As summer comes to an end and many of our patrons are busy on vacation or getting ready to go back to school, we were eager to offer quick access to STEAM opportunities. One of our favorites is Sharpie Tie-Dye; it’s a low-cost experiment that takes just a few minutes but has a big impact in helping participants to gain scientific knowledge. Here’s what we did.
We first offered Sharpie Tie-Dye in the BOOMbox, Skokie Public Library’s STEAM learning space, and then created a to-go version to use on our Bookmobile this summer. We used small squares of neutral, natural fabrics like cotton, large plastic cups, and rubber bands along with Sharpie markers and two types of rubbing alcohol (50% and 85%) in dropper bottles. We followed this experiment from Kitchen Pantry Scientist, having learners first attach the fabric square to the top of the cup using a rubber band and then drawing a design. We asked learners to think about the colors they were using.
Next we had learners use droppers to saturate their fabric squares with rubbing alcohol, focusing the drops on the center of the fabric square. Then we observed. We asked learners what they were seeing. Most could articulate how the colors of their drawing were smearing or moving. We asked why they thought this was happening and then explained how this experiment was a version of chromatography, a chemical process that separates color pigments. Rubbing alcohol is a solvent and moves the color pigments through the fabric. Many marker colors are comprised of several color components, and as the rubbing alcohol moves pigments, different colors stop at different points along the fabric. Black markers are especially good for this.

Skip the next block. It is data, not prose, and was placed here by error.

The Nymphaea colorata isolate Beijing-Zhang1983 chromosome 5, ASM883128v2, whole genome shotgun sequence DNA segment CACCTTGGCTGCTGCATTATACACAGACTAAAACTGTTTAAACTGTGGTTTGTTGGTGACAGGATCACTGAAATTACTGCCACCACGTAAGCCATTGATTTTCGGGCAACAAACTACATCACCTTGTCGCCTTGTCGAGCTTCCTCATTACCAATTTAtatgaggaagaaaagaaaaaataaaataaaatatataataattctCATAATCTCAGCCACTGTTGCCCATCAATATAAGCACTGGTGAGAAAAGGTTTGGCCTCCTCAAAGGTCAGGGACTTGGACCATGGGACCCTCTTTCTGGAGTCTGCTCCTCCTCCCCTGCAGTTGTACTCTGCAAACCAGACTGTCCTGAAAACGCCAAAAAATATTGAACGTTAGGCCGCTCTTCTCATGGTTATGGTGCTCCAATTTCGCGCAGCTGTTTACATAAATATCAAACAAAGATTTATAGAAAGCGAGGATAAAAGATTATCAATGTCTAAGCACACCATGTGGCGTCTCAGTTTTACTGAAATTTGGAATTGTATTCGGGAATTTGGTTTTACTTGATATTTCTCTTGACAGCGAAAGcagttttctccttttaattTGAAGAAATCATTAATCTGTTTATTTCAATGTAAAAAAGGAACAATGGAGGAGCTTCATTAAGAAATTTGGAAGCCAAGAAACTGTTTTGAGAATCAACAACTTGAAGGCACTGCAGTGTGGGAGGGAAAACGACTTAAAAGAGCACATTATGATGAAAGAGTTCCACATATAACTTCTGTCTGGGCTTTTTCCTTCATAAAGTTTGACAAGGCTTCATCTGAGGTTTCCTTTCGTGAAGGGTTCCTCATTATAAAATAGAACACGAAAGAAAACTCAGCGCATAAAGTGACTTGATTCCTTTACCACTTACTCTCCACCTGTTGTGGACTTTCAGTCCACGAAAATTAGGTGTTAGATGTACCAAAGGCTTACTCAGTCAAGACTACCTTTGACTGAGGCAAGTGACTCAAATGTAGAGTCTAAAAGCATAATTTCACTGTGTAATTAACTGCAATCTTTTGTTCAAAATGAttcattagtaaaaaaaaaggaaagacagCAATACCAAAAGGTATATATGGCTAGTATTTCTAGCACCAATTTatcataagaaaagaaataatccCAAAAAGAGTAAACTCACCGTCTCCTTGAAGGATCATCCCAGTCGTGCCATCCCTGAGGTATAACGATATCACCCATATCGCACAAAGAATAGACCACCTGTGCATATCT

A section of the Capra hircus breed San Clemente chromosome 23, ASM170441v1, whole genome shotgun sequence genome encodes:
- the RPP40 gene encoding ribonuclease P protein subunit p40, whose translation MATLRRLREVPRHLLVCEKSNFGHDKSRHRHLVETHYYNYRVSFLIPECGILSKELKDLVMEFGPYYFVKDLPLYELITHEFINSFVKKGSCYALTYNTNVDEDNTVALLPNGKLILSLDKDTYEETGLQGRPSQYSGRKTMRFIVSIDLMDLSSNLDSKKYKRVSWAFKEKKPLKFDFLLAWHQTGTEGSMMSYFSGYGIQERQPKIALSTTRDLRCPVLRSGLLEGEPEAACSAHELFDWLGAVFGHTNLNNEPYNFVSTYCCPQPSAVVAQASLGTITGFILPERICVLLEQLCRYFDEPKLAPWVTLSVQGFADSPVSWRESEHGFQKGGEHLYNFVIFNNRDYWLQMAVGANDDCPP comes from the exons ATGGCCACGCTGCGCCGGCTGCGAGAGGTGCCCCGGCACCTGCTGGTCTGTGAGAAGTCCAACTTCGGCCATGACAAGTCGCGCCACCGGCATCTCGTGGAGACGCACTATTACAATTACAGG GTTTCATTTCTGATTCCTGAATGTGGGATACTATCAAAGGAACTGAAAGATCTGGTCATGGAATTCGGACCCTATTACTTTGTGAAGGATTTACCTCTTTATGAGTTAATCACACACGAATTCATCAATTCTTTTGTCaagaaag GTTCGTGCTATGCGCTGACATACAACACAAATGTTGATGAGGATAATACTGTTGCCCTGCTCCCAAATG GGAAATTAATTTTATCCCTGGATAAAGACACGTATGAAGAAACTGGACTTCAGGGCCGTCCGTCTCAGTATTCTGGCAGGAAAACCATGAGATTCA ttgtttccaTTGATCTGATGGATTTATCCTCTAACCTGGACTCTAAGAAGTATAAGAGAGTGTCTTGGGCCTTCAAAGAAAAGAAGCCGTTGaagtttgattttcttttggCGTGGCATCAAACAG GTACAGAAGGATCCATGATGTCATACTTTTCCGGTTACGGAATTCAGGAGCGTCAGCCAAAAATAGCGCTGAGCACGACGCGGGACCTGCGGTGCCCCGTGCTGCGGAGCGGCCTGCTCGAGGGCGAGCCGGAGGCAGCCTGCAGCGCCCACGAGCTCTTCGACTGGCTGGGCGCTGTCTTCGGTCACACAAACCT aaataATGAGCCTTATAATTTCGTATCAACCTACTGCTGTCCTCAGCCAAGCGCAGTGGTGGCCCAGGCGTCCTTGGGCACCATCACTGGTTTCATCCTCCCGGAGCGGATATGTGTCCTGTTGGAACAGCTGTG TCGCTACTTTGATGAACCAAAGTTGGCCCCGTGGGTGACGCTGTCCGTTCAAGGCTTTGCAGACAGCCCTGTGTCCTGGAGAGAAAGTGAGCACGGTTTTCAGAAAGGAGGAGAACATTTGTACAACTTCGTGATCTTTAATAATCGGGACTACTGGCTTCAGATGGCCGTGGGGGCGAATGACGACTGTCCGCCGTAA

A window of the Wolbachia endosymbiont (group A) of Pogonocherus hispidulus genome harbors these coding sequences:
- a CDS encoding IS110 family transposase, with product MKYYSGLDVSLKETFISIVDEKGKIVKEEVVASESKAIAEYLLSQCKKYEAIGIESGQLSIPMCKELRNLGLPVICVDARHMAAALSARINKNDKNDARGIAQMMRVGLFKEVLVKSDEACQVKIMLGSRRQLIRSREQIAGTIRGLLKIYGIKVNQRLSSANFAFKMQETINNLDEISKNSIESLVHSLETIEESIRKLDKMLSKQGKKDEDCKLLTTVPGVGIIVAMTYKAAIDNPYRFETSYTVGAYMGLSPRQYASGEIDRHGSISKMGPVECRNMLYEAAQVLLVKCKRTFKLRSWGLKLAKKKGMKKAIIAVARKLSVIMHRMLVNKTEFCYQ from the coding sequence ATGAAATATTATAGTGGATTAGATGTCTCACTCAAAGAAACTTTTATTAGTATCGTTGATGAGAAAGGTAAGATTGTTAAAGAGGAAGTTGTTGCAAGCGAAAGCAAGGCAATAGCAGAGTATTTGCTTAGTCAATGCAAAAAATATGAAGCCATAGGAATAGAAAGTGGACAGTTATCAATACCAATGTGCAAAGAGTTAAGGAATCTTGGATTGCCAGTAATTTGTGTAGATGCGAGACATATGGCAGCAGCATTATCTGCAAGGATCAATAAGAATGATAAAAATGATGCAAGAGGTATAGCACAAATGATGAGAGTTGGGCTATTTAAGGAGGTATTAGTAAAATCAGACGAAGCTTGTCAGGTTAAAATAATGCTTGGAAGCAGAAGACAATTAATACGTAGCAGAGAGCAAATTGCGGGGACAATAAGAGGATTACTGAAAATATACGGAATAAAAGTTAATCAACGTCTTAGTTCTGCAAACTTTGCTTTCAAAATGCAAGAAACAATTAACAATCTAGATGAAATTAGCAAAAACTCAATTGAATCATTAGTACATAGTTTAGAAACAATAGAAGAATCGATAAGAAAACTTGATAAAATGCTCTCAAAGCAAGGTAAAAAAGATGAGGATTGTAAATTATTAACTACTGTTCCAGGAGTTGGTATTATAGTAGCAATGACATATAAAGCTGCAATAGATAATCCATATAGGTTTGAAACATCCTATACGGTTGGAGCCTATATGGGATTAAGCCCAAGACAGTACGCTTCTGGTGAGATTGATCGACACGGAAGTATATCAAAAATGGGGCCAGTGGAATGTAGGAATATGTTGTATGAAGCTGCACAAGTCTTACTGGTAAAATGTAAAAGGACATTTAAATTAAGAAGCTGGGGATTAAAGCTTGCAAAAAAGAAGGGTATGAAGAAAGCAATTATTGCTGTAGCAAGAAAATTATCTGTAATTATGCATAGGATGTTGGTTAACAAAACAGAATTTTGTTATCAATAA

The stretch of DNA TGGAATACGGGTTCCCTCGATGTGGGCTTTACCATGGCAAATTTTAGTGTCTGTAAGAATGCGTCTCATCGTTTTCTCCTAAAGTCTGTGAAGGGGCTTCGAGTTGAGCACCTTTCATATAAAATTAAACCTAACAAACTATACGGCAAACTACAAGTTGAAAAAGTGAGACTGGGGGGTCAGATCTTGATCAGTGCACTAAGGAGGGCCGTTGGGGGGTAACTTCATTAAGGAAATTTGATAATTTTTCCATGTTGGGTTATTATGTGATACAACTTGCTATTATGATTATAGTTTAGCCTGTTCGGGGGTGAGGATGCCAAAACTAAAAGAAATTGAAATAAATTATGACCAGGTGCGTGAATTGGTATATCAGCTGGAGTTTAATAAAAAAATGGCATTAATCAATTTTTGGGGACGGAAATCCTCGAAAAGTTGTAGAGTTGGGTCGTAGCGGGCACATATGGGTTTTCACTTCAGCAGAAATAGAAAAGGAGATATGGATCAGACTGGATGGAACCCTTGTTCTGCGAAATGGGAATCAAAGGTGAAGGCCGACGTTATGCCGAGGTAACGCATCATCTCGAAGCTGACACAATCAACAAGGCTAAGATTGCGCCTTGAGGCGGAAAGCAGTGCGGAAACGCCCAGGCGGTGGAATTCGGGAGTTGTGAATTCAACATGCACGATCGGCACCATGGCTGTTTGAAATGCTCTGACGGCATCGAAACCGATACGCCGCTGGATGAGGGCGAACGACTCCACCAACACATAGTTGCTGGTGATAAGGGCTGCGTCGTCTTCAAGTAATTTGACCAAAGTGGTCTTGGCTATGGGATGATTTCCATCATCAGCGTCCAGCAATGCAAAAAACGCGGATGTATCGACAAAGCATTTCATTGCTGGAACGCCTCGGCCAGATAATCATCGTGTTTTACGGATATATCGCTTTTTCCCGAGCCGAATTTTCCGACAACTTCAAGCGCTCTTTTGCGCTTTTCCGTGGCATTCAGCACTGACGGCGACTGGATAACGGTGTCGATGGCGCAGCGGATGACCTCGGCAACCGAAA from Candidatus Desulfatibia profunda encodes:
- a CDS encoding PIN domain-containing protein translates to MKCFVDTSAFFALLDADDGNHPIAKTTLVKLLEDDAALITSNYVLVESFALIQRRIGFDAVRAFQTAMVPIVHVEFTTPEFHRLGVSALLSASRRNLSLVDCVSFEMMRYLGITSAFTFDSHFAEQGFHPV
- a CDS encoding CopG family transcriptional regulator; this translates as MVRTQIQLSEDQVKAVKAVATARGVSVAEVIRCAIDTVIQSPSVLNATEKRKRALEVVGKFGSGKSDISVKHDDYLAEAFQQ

If the learner has more time to explore, we encourage them to test different designs, like straight lines compared to filled shapes. We also have them try both percentages of rubbing alcohol, making a prediction about how the color pigment will move with a higher or lower percentage.
Our patrons loved this activity, and in preparation for the Bookmobile version, we made a how-to video to explain the entire activity. Watch our how-to video here and give it a try at your library.